Dozens of Berkeley residents protested outside Berkeley City Council’s meeting Tuesday, voicing their disapproval of Berkeley mayor Jesse Arreguín’s visit to Israel earlier this month.
A diverse array of activists spoke out at the protest, including former Berkeley mayor Gus Newport, campus lecturer and co-founder of Zaytuna University Hatem Bazian and Jewish Voice for Peace member Ellen Brotsky.
Wassim Hage, spokesperson for the Arab Resource and Organizing Center, expressed his disapproval of Arreguín’s trip to Israel, considering the death of Palestinian journalist Shireen Abu Akleh three days before Arreguín’s arrival. Hage emphasized that a CNN investigation concluded that the killing of Abu Akleh was a “targeted attack” by Israeli forces, rather than an accident.
“Jesse Arreguín was in Israel right after this murder, eating and drinking, while Israeli forces were attacking Abu Akleh’s funeral,” Hage said.
Hage alleged tensions between Israel and Palestine have been inflamed since the eviction of Palestinians by the Israeli military in Sheikh Jarrah, an East Jerusalem neighborhood. Because of these tensions, Hage claimed Arreguín should have refrained from going on the trip altogether.
He voiced his belief that Berkeley should join the “Boycott, Divestment, Sanctions” movement to put pressure on the Israeli government to better treat Palestinians.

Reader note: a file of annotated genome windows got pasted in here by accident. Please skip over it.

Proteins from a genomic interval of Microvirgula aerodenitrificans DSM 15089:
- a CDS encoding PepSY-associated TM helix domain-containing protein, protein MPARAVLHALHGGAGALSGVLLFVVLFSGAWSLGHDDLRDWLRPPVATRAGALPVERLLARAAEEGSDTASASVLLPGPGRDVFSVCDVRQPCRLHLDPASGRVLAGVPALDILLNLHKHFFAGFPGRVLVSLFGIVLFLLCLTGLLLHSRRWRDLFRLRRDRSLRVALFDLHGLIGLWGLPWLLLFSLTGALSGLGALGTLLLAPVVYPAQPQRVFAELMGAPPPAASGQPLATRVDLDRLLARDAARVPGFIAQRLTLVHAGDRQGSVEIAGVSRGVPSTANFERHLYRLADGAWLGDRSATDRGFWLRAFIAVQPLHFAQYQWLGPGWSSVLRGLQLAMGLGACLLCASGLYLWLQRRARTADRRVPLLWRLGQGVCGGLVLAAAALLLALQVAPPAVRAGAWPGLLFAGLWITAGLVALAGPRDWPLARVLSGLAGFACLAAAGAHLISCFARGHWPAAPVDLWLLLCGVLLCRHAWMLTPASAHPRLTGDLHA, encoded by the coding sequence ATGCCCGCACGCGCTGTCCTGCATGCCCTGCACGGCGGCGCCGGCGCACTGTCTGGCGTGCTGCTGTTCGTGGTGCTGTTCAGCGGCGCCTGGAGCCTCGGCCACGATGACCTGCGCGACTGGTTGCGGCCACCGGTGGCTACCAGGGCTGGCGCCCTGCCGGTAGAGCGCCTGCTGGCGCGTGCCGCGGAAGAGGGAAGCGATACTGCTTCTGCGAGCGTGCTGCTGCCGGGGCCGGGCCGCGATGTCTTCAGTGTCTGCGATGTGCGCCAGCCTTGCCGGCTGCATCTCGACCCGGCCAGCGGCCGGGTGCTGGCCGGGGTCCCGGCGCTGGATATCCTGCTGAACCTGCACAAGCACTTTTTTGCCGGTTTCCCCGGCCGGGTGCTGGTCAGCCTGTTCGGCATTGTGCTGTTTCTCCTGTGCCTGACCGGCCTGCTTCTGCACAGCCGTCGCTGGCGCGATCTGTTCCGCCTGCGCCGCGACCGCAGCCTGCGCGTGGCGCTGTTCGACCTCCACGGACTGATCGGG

Brotsky echoed Hage’s sentiments, claiming that as a member of Jewish Voices for Peace, she believed that Judaism and support for Palestinians are not mutually exclusive.
Brotsky voiced her disapproval of Zionism. According to Brotsky, Zionism is a movement for the inception of a sovereign Jewish nation that arose in the 19th century due to antisemitism in Europe. She alleged that as a Zionist state, Israel prioritizes the rights and quality of life of Jews over Palestinians.
“Within the Jewish community, you will have Zionists, non-Zionists and anti-Zionists,” Brotsky said. “We are opposed to Zionism as a political movement and we feel that safety from antisemitism lies in solidarity with other people who are experienced in oppression, including the Palestinian people.”
Arreguín said in a statement that his visit to Israel was not an endorsement of its government; instead, he emphasized that his visit was to “learn about the people, the culture, and a conflict that has overwhelmed the region.”
“This was an important experience for me, not just to be a more effective advocate for peace in the Middle East, but also to be a more effective public servant for a community with a large Jewish and Palestinian community,” Arreguín said in the statement. “Interpreting my travels as an endorsement of how either side has managed the conflict would be an unfortunate mistake.”
Stefan Elgstrand, spokesperson for the mayor’s office, added that during his trip, Arreguín visited the West Bank and met with Palestinian officials and activists.
However, Brotsky said she believes Arreguín did not receive an accurate portrayal of the political atmosphere in Israel.
In response to the allegations, Arreguín said the perpetrators of Abu Akleh’s killing should be “held to account,” and noted no city funds were spent on the trip.
Both Hage and Brotsky pointed to a circulating petition containing a list of demands they have for Arreguín to rectify the alleged consequences of his trip. Among the demands are a public denouncement of the killing of Abu Aqleh, a release of documentation that prove the mayor was not paid while on this trip and a reconciliatory meeting between Arreguín and local Palestinian residents.